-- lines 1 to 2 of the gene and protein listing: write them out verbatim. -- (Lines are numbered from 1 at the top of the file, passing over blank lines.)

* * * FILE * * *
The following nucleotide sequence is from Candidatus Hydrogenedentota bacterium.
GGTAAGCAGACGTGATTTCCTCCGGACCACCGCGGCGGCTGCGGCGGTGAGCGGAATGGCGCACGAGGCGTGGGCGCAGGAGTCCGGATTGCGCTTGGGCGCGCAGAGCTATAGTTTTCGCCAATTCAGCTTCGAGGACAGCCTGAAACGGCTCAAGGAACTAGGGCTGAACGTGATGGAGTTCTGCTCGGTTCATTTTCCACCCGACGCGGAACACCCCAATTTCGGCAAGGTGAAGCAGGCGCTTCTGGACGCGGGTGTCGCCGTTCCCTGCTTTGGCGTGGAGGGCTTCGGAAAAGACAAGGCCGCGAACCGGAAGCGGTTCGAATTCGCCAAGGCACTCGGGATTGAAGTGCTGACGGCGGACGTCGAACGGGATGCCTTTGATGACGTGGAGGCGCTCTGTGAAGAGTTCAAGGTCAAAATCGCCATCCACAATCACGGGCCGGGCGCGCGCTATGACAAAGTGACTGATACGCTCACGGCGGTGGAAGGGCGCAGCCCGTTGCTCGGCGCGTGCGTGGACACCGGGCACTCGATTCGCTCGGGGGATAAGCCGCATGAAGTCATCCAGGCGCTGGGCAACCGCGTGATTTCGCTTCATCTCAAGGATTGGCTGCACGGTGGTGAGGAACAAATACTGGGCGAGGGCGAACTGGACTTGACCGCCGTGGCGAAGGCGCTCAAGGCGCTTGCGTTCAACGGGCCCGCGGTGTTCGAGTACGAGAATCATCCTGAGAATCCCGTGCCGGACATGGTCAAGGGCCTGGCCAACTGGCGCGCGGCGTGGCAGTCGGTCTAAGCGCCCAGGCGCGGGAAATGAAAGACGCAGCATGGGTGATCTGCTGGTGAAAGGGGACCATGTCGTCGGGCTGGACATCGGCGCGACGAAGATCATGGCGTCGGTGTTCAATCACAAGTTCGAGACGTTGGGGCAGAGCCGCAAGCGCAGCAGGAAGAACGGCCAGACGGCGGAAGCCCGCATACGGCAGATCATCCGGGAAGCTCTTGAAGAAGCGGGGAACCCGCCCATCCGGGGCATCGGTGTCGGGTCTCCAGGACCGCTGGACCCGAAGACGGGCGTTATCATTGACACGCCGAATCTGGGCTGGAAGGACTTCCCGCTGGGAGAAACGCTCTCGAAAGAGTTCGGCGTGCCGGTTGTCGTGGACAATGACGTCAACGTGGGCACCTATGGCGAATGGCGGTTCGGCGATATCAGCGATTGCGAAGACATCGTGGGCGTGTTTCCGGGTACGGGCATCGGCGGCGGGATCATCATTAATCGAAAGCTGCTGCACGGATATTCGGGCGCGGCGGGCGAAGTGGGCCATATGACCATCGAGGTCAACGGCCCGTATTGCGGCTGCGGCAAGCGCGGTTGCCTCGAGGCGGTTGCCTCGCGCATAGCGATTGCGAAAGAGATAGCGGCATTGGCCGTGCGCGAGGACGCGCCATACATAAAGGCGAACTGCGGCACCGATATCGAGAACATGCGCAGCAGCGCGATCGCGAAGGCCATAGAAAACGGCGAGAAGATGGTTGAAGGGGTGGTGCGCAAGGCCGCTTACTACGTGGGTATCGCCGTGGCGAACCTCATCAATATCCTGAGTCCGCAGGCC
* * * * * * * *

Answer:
The following nucleotide sequence is from Candidatus Hydrogenedentota bacterium.
GGTAAGCAGACGTGATTTCCTCCGGACCACCGCGGCGGCTGCGGCGGTGAGCGGAATGGCGCACGAGGCGTGGGCGCAGGAGTCCGGATTGCGCTTGGGCGCGCAGAGCTATAGTTTTCGCCAATTCAGCTTCGAGGACAGCCTGAAACGGCTCAAGGAACTAGGGCTGAACGTGATGGAGTTCTGCTCGGTTCATTTTCCACCCGACGCGGAACACCCCAATTTCGGCAAGGTGAAGCAGGCGCTTCTGGACGCGGGTGTCGCCGTTCCCTGCTTTGGCGTGGAGGGCTTCGGAAAAGACAAGGCCGCGAACCGGAAGCGGTTCGAATTCGCCAAGGCACTCGGGATTGAAGTGCTGACGGCGGACGTCGAACGGGATGCCTTTGATGACGTGGAGGCGCTCTGTGAAGAGTTCAAGGTCAAAATCGCCATCCACAATCACGGGCCGGGCGCGCGCTATGACAAAGTGACTGATACGCTCACGGCGGTGGAAGGGCGCAGCCCGTTGCTCGGCGCGTGCGTGGACACCGGGCACTCGATTCGCTCGGGGGATAAGCCGCATGAAGTCATCCAGGCGCTGGGCAACCGCGTGATTTCGCTTCATCTCAAGGATTGGCTGCACGGTGGTGAGGAACAAATACTGGGCGAGGGCGAACTGGACTTGACCGCCGTGGCGAAGGCGCTCAAGGCGCTTGCGTTCAACGGGCCCGCGGTGTTCGAGTACGAGAATCATCCTGAGAATCCCGTGCCGGACATGGTCAAGGGCCTGGCCAACTGGCGCGCGGCGTGGCAGTCGGTCTAAGCGCCCAGGCGCGGGAAATGAAAGACGCAGCATGGGTGATCTGCTGGTGAAAGGGGACCATGTCGTCGGGCTGGACATCGGCGCGACGAAGATCATGGCGTCGGTGTTCAATCACAAGTTCGAGACGTTGGGGCAGAGCCGCAAGCGCAGCAGGAAGAACGGCCAGACGGCGGAAGCCCGCATACGGCAGATCATCCGGGAAGCTCTTGAAGAAGCGGGGAACCCGCCCATCCGGGGCATCGGTGTCGGGTCTCCAGGACCGCTGGACCCGAAGACGGGCGTTATCATTGACACGCCGAATCTGGGCTGGAAGGACTTCCCGCTGGGAGAAACGCTCTCGAAAGAGTTCGGCGTGCCGGTTGTCGTGGACAATGACGTCAACGTGGGCACCTATGGCGAATGGCGGTTCGGCGATATCAGCGATTGCGAAGACATCGTGGGCGTGTTTCCGGGTACGGGCATCGGCGGCGGGATCATCATTAATCGAAAGCTGCTGCACGGATATTCGGGCGCGGCGGGCGAAGTGGGCCATATGACCATCGAGGTCAACGGCCCGTATTGCGGCTGCGGCAAGCGCGGTTGCCTCGAGGCGGTTGCCTCGCGCATAGCGATTGCGAAAGAGATAGCGGCATTGGCCGTGCGCGAGGACGCGCCATACATAAAGGCGAACTGCGGCACCGATATCGAGAACATGCGCAGCAGCGCGATCGCGAAGGCCATAGAAAACGGCGAGAAGATGGTTGAAGGGGTGGTGCGCAAGGCCGCTTACTACGTGGGTATCGCCGTGGCGAACCTCATCAATATCCTGAGTCCGCAGGCC